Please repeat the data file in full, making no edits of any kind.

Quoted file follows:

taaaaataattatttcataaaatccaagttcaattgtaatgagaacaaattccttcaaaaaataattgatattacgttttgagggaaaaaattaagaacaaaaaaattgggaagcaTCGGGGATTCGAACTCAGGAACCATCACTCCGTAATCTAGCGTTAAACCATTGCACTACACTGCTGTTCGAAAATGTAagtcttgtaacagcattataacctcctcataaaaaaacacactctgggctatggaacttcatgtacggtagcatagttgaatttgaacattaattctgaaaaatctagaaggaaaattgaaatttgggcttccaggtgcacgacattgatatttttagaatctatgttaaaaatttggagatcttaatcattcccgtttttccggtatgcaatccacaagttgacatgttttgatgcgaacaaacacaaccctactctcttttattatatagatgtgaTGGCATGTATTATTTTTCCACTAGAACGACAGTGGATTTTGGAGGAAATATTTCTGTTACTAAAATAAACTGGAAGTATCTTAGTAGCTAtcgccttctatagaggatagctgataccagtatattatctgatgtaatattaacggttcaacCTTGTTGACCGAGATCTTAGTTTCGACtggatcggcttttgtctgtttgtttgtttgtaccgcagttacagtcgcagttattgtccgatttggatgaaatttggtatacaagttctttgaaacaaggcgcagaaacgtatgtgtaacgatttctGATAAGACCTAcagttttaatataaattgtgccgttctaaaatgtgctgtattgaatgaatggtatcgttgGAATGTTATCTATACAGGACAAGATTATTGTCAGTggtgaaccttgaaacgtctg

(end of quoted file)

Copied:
taaaaataattatttcataaaatccaagttcaattgtaatgagaacaaattccttcaaaaaataattgatattacgttttgagggaaaaaattaagaacaaaaaaattgggaagcaTCGGGGATTCGAACTCAGGAACCATCACTCCGTAATCTAGCGTTAAACCATTGCACTACACTGCTGTTCGAAAATGTAagtcttgtaacagcattataacctcctcataaaaaaacacactctgggctatggaacttcatgtacggtagcatagttgaatttgaacattaattctgaaaaatctagaaggaaaattgaaatttgggcttccaggtgcacgacattgatatttttagaatctatgttaaaaatttggagatcttaatcattcccgtttttccggtatgcaatccacaagttgacatgttttgatgcgaacaaacacaaccctactctcttttattatatagatgtgaTGGCATGTATTATTTTTCCACTAGAACGACAGTGGATTTTGGAGGAAATATTTCTGTTACTAAAATAAACTGGAAGTATCTTAGTAGCTAtcgccttctatagaggatagctgataccagtatattatctgatgtaatattaacggttcaacCTTGTTGACCGAGATCTTAGTTTCGACtggatcggcttttgtctgtttgtttgtttgtaccgcagttacagtcgcagttattgtccgatttggatgaaatttggtatacaagttctttgaaacaaggcgcagaaacgtatgtgtaacgatttctGATAAGACCTAcagttttaatataaattgtgccgttctaaaatgtgctgtattgaatgaatggtatcgttgGAATGTTATCTATACAGGACAAGATTATTGTCAGTggtgaaccttgaaacgtctg